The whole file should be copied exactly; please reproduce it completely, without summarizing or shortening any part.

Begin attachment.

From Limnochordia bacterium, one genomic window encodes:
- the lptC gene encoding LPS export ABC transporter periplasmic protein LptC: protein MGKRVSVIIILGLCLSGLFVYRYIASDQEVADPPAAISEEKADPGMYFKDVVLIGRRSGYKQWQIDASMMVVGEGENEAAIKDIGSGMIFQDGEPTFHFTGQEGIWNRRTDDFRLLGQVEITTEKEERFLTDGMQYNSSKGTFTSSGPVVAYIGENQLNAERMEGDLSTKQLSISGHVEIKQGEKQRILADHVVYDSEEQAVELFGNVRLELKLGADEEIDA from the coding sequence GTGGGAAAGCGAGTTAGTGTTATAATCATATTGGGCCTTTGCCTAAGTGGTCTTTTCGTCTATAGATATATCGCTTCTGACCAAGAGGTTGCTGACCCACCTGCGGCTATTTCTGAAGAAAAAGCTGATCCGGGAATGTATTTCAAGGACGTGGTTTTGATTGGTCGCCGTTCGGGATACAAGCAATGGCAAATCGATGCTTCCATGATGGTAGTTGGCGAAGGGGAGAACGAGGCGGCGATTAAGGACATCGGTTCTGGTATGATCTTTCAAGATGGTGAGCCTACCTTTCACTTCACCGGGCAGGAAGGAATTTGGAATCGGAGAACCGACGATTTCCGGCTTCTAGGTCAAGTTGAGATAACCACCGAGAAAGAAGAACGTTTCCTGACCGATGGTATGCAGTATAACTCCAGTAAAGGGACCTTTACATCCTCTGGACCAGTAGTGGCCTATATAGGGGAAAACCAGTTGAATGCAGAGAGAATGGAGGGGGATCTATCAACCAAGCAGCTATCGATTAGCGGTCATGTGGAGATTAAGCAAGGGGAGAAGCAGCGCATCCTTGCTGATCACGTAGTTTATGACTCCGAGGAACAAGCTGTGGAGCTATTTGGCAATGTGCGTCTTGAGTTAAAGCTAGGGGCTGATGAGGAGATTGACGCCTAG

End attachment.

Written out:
From Limnochordia bacterium, one genomic window encodes:
- the lptC gene encoding LPS export ABC transporter periplasmic protein LptC: protein MGKRVSVIIILGLCLSGLFVYRYIASDQEVADPPAAISEEKADPGMYFKDVVLIGRRSGYKQWQIDASMMVVGEGENEAAIKDIGSGMIFQDGEPTFHFTGQEGIWNRRTDDFRLLGQVEITTEKEERFLTDGMQYNSSKGTFTSSGPVVAYIGENQLNAERMEGDLSTKQLSISGHVEIKQGEKQRILADHVVYDSEEQAVELFGNVRLELKLGADEEIDA from the coding sequence GTGGGAAAGCGAGTTAGTGTTATAATCATATTGGGCCTTTGCCTAAGTGGTCTTTTCGTCTATAGATATATCGCTTCTGACCAAGAGGTTGCTGACCCACCTGCGGCTATTTCTGAAGAAAAAGCTGATCCGGGAATGTATTTCAAGGACGTGGTTTTGATTGGTCGCCGTTCGGGATACAAGCAATGGCAAATCGATGCTTCCATGATGGTAGTTGGCGAAGGGGAGAACGAGGCGGCGATTAAGGACATCGGTTCTGGTATGATCTTTCAAGATGGTGAGCCTACCTTTCACTTCACCGGGCAGGAAGGAATTTGGAATCGGAGAACCGACGATTTCCGGCTTCTAGGTCAAGTTGAGATAACCACCGAGAAAGAAGAACGTTTCCTGACCGATGGTATGCAGTATAACTCCAGTAAAGGGACCTTTACATCCTCTGGACCAGTAGTGGCCTATATAGGGGAAAACCAGTTGAATGCAGAGAGAATGGAGGGGGATCTATCAACCAAGCAGCTATCGATTAGCGGTCATGTGGAGATTAAGCAAGGGGAGAAGCAGCGCATCCTTGCTGATCACGTAGTTTATGACTCCGAGGAACAAGCTGTGGAGCTATTTGGCAATGTGCGTCTTGAGTTAAAGCTAGGGGCTGATGAGGAGATTGACGCCTAG